Southern California power outage exposes decay of US infrastructure

By Toby Reese
12 September 2011

The massive power outage in the US southwest last week, affecting San Diego County in California and parts of Arizona and northern Mexico, is one more exposure of the decay of social infrastructure in the United States.  

At least 4 million people were without power beginning Thursday afternoon, many still powerless late Friday afternoon. In total, the outage affected 5-7 million people. Many were left stranded in elevators, without air conditioning, or stuck in deadlocked traffic.

Temperatures on Thursday were well above 90 degrees Fahrenheit, raising health concerns for the elderly and infirm. An early estimate from the National University System’s Institute for Policy Research pegged the economic costs from the blackout at between $97 and $118 million.

According to San Diego Gas and Electric (SDG&E), the blackout was sparked by a failure in the single transmission line near Yuma, Arizona. After this tripped offline, the flow of power to the entire Southwest Powerlink was severed. The only other source of power in the region, San Onofre nuclear generator, also failed.

The exact cause of the initial failure is uncertain. A spokesperson from SDG&E said that it was triggered by a single Arizona worker fixing faulty equipment at a substation near Yuma. However, this does not explain the failure of backup mechanisms.

Michael Niggli, president of the utility company acknowledged that on their own the initial failures "would cause virtually no impact,” because there would be backup power, particularly from San Onofre. “Having each of these things happen at one time is not something we have considered," he said.

Effects were far-reaching and immediate. On Thursday evening the San Diego International Airport was closed and over 70 flights were cancelled. At Scripps Mercy Hospital and Sharp Memorial Hospital, there were generator failures requiring the emergency evacuation of high-risk patients.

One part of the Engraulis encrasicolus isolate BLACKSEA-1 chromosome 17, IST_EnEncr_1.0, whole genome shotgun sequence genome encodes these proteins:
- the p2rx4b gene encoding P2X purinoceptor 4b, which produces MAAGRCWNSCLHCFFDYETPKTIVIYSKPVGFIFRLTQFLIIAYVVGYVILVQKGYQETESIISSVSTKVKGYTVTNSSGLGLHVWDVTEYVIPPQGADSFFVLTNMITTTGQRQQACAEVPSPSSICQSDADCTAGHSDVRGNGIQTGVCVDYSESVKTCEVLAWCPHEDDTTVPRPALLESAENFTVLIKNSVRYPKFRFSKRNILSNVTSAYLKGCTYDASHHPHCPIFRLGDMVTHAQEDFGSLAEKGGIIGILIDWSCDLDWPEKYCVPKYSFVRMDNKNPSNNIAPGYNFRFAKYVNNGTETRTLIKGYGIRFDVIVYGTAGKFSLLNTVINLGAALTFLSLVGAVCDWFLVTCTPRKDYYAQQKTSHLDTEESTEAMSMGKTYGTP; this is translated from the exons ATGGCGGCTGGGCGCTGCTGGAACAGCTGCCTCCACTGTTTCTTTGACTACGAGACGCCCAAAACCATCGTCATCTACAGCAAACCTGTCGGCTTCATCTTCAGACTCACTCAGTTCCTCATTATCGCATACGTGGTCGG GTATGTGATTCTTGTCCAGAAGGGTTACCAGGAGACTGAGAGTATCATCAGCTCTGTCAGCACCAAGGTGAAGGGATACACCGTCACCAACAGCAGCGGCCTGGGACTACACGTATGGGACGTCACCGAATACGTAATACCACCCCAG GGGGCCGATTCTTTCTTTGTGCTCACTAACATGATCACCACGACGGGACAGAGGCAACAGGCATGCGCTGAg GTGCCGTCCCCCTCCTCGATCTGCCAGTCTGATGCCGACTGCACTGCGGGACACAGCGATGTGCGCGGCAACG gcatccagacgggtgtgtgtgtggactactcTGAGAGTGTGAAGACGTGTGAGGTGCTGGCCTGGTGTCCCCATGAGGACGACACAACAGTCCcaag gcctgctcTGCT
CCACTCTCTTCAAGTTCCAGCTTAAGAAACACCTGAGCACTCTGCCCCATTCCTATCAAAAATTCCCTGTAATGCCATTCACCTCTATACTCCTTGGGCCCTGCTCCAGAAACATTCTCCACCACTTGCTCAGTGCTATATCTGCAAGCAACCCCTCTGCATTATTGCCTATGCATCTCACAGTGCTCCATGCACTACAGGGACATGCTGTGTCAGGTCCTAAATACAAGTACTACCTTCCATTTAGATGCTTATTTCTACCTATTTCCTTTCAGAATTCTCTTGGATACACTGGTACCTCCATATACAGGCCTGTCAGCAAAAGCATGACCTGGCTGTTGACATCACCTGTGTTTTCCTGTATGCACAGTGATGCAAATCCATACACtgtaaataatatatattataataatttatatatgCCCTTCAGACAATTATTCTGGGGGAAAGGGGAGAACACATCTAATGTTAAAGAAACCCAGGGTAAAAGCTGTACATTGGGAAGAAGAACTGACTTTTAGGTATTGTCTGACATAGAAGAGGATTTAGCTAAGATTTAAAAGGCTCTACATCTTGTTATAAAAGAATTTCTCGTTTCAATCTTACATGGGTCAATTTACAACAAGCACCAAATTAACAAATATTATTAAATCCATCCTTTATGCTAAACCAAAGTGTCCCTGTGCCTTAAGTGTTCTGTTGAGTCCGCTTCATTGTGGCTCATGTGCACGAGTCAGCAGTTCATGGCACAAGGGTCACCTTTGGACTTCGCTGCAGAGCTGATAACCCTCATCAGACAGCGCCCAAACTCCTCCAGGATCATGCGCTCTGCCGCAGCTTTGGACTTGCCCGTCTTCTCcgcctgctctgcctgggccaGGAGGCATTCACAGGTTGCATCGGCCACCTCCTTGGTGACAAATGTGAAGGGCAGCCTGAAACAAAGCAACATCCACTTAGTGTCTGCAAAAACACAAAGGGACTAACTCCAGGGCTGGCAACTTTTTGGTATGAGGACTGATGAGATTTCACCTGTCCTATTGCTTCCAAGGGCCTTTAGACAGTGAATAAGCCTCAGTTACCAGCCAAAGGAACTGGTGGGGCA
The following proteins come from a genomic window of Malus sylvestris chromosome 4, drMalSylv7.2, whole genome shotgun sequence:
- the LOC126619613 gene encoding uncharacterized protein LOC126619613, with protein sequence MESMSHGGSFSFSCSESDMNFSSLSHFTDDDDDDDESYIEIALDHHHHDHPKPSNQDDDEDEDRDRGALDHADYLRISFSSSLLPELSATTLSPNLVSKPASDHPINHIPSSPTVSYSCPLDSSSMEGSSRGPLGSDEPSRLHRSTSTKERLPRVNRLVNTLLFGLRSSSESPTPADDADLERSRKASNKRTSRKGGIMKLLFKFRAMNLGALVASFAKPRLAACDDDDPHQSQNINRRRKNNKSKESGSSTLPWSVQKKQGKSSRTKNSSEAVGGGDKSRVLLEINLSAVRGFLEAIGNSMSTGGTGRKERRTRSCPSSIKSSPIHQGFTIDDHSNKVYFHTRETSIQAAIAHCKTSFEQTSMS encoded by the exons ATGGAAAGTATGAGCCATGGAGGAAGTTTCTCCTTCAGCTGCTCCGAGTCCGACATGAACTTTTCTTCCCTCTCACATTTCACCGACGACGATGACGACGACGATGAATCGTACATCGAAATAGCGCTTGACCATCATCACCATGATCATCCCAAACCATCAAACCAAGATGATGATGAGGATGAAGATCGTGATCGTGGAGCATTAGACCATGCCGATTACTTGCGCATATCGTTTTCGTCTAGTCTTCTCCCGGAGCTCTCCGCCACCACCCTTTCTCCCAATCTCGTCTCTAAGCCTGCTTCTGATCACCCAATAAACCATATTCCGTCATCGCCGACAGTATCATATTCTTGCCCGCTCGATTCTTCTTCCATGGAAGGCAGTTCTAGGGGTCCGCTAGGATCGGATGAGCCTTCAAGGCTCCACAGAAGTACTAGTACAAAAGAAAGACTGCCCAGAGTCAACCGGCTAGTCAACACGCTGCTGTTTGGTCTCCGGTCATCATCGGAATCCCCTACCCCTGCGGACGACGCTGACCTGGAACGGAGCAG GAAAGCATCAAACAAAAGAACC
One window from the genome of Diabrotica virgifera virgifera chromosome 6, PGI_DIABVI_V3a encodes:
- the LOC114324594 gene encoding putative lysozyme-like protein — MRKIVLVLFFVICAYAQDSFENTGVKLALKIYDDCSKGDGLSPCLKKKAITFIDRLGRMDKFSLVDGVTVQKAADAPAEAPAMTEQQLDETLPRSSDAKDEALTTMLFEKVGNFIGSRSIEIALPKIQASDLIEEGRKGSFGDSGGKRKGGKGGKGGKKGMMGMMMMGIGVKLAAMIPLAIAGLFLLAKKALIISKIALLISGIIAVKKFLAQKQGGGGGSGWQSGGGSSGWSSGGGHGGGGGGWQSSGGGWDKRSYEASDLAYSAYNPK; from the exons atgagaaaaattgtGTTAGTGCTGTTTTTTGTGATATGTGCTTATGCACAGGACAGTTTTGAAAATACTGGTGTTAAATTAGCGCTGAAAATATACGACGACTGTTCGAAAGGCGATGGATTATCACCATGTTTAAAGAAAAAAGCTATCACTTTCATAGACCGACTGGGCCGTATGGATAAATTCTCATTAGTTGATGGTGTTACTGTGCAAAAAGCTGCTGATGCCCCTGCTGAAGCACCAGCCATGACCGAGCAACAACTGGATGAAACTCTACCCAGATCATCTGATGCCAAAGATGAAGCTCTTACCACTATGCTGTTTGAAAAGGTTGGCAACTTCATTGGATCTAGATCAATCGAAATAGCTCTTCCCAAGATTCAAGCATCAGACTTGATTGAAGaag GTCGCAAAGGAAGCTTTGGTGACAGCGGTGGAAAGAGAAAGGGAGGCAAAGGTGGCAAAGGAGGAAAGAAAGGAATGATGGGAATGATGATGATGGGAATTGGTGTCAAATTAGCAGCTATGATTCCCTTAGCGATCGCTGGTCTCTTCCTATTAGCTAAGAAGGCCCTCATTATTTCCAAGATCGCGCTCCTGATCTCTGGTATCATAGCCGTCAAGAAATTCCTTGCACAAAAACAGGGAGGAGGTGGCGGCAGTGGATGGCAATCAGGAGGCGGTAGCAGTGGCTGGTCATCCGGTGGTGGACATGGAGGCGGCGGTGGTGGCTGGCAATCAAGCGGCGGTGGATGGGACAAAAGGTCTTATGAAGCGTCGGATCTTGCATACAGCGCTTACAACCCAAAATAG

Nearly all traffic lights went out in the city and surrounding area, causing a multitude of accidents and delays.

At least 1.9 million gallons of sewage were dumped into the ocean due to a pumping station failure. Beaches throughout the region were closed until the county tests for bacteria contamination.

Drinking water in the county could contain dangerous levels of bacteria and other organisms as a result of the spill.

As a result of losing power, many small restaurants and businesses closed. Some restaurants and groceries were forced to dump thousands of pounds of food that may have spoiled as a necessary precaution to prevent food poisoning.

In some cases, insurance plans do not cover losses until after 24 hours of power outage—bringing tremendous monetary losses for smaller restaurants not able to finance more extensive policies.

All primary schools and colleges were closed on Thursday afternoon and Friday. Parents reporting to work on Friday needed to find alternate places for their children to stay in lieu of school.

While the exact circumstances of last week's power outage remain to be determined, it took place against the backdrop of corporate deregulation and underinvestment in energy infrastructure.

At the same time, the ability of state agencies to respond to crisis situations created by power outages and other events has been seriously hampered by budget cuts, particularly for fire departments.

In the city of San Diego, $11.5 million has been cut from the fire department through a rotating “brown-out plan” for Fiscal Year 2011. According to the city of San Diego’s website this “represents a 13% reduction in the City’s daily firefighting force. This has resulted in increased response times in areas impacted by the brown-outs."

SDG&E and its parent company, Sempra, have been sued numerous times for business practices. In 2006, Sempra paid $377 million to settle class-action lawsuits which accused the company of artificially driving up prices during the energy crisis in 2001. In 2010, the company was forced to pay another $410 million after it was determined that it “created fake energy shortages and avoided market rules, costing utility ratepayers as much as $9 billion” according to a New York Times article published at the time.

The San Diego blackout is only the latest in a series of similar incidents, including a Florida blackout in 2008 and a massive power outage in the US Northeast in 2003.

In many parts of the country, even an ordinary thunderstorm invariably leaves thousands or tens of thousands without power. More significant events, like the impact of Hurricane Irene late last month, cut off basic utilities for millions.

Almost exactly one year ago, a natural gas pipeline in San Francisco exploded killing 4 people and injuring dozens more. As in the recent San Diego blackout, it took days to find the cause of the disaster and explain why such a breach of public safety could have taken place.

The author also recommends:

The North American blackout: deregulation, profit and the decay of social infrastructure
[23 August 2003]

Hurricane Irene and the decay of US infrastructure
[30 August 2011]